Although it is weighed down by its script and pacing, director Darren Aronofsky’s Noah features dazzling visual effects and action sequences that make the film feel truly epic. The film straddles the line of Biblical tale and full on fantasy, but manages to be entertaining if the audience is willing to give it a chance.
Very loosely based on the story of Noah found in Genesis (within the opening seconds it is clear this film will not follow the original text word for word), Aronofsky (who wrote the screenplay with Ari Handel) crafted a film that feels almost post-apocalyptic and tells the story of man’s evil destroying the Earth – which looks like a burned out wasteland where Mad Max would feel right at home.
The film opens with the story of creation, man’s original sin, and the story of Cain and Abel. After killing his brother, Cain left and joined with these fallen angels – who give Cain the ability to raise cities at the expense of the Earth. The children of Cain are meat eaters and wicked. The audience sees how wicked as the child Noah (who is a descendent of Seth and good people) witnesses his father killed by a descendent of Cain.
The film then shifts to an adult Noah (Russell Crowe) who is haunted by visions from the Creator that sees the world being destroyed. He and his family decide to trek across the wasteland of a burnt and devastated Earth so Noah can consult his grandfather Methuselah (Anthony Hopkins) about the dreams. Along the way, the family saves a small girl whose tribe has been massacred, presumably by murderous descendants of Cain in true nomadic fashion.
Arriving a Methuselah’s mountain, Noah receives more visions and begins to understand that the Creator intends to destroy man by a great flood, and it is up to his family to build a great ark to save the animal life of the world. To help him accomplish this task, Methuselah gives Noah a seed from the Garden of Eden (which magically sprouts a forest of trees to use for the ark) and good fallen angels, called Watchers and looking like stone golems, arrive to help Noah build the great Ark.
The film then jumps more years as Noah, his wife (Jennifer Connelly) and sons Ham (Logan Lerman) and Shem (Douglas Booth) continue to work on the Ark, discover a way to put all the animals to sleep on the ark, and even have time for a little romance between Shem and the now grown girl they rescued, Ila (Emma Watson).
Noah and his family also have to deal with the descendants of Cain who arrive at the building site. The leader of this debacle society, Tubal-cain (Ray Winstone) wants to destroy the Ark and kill Noah. They also cause strife in Noah’s family as Ham goes looking for a wife, and Noah starts to see that the descendants of Seth are part of the human race too so why should his family survive. Noah starts to believe that the Ark is meant to save the animal life of the Earth, but the human race is meant to die out with Noah’s family.
As the world begins to flood, the film shifts into overdrive and manages some true suspense. Noah and his family rush to the Ark right as Tubal-cain and his tribe attack. With rain pouring down, Noah and the Watchers fight off the descendants of Cain (Noah even leaves a young girl to die in the flood though Ham was in love with her). Tubal-cain manages to sneak in the Ark and with Ham’s help hide from Noah.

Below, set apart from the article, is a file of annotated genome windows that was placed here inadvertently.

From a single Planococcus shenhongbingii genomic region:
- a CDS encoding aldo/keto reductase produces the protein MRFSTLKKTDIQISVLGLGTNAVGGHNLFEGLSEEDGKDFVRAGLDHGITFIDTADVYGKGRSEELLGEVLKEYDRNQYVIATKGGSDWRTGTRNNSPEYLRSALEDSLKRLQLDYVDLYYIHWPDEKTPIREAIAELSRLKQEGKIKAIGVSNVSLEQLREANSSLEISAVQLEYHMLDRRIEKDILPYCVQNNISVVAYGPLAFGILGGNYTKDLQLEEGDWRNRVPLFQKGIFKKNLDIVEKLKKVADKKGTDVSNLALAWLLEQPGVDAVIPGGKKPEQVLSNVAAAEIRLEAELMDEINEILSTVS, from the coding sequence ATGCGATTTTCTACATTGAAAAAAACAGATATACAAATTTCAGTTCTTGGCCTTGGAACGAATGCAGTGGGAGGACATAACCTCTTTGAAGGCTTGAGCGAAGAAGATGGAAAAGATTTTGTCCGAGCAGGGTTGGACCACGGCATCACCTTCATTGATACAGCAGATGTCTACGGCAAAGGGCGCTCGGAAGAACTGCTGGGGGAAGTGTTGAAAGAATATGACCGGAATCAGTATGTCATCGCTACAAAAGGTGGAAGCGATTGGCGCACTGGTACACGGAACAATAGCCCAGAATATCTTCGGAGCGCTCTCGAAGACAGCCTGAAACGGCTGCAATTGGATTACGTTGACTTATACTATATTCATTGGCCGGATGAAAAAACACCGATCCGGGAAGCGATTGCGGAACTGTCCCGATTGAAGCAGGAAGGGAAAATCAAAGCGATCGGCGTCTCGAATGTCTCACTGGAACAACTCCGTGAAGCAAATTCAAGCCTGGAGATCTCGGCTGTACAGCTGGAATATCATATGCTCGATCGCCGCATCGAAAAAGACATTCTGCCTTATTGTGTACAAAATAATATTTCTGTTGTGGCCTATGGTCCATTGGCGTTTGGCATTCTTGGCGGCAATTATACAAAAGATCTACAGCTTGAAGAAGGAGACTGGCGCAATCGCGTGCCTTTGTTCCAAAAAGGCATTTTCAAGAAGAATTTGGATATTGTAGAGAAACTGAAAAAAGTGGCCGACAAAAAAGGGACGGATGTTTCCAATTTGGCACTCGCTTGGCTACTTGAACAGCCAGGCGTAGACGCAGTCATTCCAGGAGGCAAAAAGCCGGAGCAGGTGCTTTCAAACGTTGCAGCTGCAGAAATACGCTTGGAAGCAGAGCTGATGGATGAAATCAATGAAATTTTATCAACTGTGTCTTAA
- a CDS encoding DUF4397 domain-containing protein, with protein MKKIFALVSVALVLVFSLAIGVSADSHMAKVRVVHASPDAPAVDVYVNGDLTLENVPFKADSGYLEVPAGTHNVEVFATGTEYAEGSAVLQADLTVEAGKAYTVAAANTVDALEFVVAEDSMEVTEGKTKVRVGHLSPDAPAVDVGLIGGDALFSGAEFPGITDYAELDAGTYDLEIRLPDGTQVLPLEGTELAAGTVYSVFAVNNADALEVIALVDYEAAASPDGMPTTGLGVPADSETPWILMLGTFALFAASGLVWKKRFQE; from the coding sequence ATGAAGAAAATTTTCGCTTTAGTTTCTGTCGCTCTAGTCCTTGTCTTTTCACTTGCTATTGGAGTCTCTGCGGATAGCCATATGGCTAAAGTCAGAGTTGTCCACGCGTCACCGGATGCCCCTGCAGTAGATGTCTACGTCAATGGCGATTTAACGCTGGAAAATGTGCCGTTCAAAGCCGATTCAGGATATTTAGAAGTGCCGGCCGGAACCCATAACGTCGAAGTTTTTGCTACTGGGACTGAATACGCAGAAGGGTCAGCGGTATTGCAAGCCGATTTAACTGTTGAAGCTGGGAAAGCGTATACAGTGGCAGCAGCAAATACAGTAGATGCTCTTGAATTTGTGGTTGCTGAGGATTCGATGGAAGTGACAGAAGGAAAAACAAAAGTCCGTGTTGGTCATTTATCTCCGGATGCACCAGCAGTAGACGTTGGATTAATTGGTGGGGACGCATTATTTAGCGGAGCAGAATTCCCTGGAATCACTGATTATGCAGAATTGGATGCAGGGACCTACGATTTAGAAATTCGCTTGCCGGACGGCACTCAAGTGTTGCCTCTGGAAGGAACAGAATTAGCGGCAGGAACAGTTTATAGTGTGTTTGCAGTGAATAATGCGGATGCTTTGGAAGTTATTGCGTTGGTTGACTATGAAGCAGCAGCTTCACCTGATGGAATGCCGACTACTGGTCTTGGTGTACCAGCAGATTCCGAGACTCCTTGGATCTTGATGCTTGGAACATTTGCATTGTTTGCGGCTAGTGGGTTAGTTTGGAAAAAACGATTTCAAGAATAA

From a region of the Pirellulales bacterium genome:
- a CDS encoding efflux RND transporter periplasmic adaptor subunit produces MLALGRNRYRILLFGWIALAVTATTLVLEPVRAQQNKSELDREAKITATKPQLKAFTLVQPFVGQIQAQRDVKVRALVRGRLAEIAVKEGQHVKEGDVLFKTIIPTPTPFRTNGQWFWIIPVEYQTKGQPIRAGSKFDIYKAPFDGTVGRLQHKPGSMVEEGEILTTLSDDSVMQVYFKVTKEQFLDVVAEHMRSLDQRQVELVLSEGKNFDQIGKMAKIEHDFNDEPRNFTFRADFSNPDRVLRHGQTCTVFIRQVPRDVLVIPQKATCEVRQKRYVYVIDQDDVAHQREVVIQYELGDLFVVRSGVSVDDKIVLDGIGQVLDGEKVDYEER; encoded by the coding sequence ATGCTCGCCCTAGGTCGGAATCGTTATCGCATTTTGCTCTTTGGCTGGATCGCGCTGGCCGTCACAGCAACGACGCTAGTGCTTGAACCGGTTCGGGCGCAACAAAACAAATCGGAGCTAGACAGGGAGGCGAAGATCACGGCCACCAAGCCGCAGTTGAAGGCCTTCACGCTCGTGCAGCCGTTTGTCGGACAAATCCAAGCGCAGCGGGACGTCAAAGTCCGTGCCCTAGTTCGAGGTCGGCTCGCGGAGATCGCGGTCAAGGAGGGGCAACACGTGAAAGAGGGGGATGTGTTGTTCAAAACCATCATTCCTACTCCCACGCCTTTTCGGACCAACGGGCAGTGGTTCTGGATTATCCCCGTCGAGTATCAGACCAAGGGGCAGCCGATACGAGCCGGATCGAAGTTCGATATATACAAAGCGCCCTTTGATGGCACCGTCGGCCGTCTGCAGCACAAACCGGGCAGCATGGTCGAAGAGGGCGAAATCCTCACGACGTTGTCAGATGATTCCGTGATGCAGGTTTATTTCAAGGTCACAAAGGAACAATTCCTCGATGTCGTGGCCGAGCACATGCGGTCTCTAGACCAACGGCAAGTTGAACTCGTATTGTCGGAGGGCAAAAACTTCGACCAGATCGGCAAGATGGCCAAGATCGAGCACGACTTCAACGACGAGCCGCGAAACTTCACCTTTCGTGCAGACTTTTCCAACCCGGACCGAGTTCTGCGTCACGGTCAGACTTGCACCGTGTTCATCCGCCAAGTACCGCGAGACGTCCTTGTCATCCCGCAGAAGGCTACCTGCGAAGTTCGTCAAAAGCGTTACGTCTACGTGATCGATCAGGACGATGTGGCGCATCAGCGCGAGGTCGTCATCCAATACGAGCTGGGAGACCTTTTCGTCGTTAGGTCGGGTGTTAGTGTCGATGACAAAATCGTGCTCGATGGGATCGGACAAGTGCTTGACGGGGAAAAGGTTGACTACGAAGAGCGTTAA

With the world covered by water, Noah’s faith is pushed to the limit as he discovers Ila (who was sterile until Methuselah cured her) is pregnant with Ham’s children. Believing the Creator wants man to die with Noah’s line, Noah warns he will kill the child if Ila gives birth to a girl. The declaration alienates Noah from his family – as Ham starts building a boat so he and Ila can escape his father. The film then shifts to a final dramatic action sequence as Noah discovers Tubal-cain, the animals start waking up, and Ila gives birth to twin daughters.
Despite all the controversy around the film not following the Bible’s story word for word, Noah is actually a good movie that manages to capture the essence of the original story. The film might have worked better if it had been some kind of full on fantasy with a guy that just happened to be named Noah, but Aronofsky and company make it clear they are simply borrowing elements of Noah’s original tale. He does include the Creationist view of the Earth’s creation and treats the Creator with a great deal of respect throughout the entire movie.
As Noah, Crowe plays the character as someone who is sure he is on the right path and doing what the Creator wanted him to do, but later is haunted by those actions and his own failure to fully understand the message. He is not what you would picture as Noah (looking more like he stepped off the set of a Viking film), but is believable in the role.
The film does drag from time to time and is weighed down by a script that feels more than a little clunky with some of the dialogue. It also has some truly laughable moments – such as Noah planting the magic seed to sprout a forest or Methuselah’s “curing” of Ila. With that said, Aronofsky has crafted a visual beauty and the flood sequence manages to get the audience on the edge of their seat as Noah and the angels fight the descendants of Cain.
On Blu-ray the film looks and sounds incredible with the format bringing out all the costuming details (which also help make the film feel more post-apocalyptic rather than historical). It is also loaded with bonus materials that show viewers the hard work that went into bringing the film to the screen. Features include looks at its Iceland location shooting, and the Ark’s interior and exterior design.
While Noah won’t please everyone, the film manages to be entertaining while maintaining its core message. It has problems, but Aronofsky manages to overcome thanks to his visual style of filming and incredible effects.